Verse > Anthologies > The World’s Best Poetry > Vol. III. Sorrow and Consolation
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Bliss Carman, et al., eds.  The World’s Best Poetry.
Volume III. Sorrow and Consolation.  1904.
 
IV. Comfort and Cheer
Despondency Rebuked
Arthur Hugh Clough (1819–1861)
 
SAY not, the struggle nought availeth,
  The labor and the wounds are vain,
The enemy faints not, nor faileth,
  And as things have been they remain.
 
If hopes were dupes, fears may be liars;        5
  It may be, in yon smoke concealed,
Your comrades chase e’en now the fliers,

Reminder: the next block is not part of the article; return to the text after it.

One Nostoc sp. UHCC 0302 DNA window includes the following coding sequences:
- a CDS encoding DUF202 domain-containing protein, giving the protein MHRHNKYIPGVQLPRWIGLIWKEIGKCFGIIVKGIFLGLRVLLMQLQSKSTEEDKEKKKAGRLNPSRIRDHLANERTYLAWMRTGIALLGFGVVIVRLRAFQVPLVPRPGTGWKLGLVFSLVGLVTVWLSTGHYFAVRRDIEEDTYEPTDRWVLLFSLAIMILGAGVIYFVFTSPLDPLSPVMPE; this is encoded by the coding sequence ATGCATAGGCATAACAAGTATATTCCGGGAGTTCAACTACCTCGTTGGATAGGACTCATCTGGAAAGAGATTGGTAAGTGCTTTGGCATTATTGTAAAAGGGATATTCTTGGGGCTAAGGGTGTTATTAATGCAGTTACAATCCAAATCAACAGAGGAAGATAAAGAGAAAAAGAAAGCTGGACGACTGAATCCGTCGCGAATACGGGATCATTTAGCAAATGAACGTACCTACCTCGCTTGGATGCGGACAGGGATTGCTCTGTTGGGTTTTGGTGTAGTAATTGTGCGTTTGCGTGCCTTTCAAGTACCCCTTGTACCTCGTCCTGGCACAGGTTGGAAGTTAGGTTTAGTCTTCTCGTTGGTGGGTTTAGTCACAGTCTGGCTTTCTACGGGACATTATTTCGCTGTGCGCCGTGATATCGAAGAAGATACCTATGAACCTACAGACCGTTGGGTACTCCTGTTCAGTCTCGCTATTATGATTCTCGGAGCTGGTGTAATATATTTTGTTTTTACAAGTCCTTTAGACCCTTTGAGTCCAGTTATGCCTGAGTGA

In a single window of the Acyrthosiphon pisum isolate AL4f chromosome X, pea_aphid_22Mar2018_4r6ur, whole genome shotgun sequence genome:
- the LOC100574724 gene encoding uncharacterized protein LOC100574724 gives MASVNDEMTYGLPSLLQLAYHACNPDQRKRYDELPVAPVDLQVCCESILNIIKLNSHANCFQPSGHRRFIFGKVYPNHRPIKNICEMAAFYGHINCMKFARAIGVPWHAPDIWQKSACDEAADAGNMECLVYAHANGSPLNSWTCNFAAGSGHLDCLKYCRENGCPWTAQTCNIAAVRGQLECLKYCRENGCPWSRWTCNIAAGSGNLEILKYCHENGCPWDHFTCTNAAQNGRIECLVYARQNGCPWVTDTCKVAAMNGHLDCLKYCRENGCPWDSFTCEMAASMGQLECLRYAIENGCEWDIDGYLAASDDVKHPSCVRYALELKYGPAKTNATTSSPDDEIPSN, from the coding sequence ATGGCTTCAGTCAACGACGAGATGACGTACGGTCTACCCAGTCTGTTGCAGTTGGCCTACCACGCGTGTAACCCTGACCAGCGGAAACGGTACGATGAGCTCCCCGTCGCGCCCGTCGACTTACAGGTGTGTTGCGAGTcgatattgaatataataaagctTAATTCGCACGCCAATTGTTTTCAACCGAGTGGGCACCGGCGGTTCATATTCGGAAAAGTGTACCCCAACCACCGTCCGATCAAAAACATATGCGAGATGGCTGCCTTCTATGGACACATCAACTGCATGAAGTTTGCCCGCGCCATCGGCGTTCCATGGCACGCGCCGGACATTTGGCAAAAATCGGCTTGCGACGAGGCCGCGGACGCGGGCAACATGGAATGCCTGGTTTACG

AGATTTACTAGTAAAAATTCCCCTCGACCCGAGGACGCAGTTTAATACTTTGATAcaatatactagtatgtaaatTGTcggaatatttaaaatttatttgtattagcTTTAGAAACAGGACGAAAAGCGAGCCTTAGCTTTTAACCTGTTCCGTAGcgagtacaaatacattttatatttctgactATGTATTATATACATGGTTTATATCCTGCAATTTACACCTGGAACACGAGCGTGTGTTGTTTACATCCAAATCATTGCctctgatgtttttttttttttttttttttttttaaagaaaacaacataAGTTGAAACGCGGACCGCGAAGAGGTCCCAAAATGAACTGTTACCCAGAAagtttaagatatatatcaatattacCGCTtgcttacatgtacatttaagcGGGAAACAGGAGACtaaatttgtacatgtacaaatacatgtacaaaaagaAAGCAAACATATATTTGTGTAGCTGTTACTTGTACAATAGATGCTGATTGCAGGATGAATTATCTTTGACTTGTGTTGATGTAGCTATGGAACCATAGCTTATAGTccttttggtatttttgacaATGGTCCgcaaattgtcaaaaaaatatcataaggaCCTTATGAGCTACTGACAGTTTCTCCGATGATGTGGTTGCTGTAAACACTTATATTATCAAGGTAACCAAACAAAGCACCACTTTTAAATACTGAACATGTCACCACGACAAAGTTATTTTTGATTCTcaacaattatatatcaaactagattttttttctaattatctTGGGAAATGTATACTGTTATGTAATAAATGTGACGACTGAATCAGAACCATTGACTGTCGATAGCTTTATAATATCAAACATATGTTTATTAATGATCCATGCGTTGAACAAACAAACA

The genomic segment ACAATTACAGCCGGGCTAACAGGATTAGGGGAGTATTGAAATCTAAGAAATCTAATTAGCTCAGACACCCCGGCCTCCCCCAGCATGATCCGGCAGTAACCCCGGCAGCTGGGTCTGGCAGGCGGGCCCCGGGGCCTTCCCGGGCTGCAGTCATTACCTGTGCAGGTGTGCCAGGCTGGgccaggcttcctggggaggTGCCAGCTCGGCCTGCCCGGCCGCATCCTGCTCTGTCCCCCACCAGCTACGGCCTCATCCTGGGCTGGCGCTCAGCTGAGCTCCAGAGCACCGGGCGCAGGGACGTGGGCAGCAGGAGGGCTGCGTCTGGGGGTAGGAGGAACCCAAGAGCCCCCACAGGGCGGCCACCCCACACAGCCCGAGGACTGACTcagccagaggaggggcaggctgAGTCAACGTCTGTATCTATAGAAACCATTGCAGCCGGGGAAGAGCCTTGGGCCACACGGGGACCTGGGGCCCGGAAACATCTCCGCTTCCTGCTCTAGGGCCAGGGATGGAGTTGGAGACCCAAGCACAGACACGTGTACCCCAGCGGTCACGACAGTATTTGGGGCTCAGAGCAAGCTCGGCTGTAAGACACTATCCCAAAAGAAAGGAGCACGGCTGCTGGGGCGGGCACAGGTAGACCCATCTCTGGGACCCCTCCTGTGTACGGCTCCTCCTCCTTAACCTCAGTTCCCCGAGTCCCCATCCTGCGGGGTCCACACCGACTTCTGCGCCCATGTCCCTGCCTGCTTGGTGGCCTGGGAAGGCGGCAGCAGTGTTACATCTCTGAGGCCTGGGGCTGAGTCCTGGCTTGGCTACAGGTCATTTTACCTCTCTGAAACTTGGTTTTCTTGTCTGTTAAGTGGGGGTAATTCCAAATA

And, but for you, possess the field.
 
For while the tired waves, vainly breaking,
  Seem here no painful inch to gain,        10
Far back, through creeks and inlets making,
  Comes silent, flooding in, the main.
 
And not by eastern windows only,
  When daylight comes, comes in the light;
In front, the sun climbs slow, how slowly,        15
  But westward, look, the land is bright.
 
 
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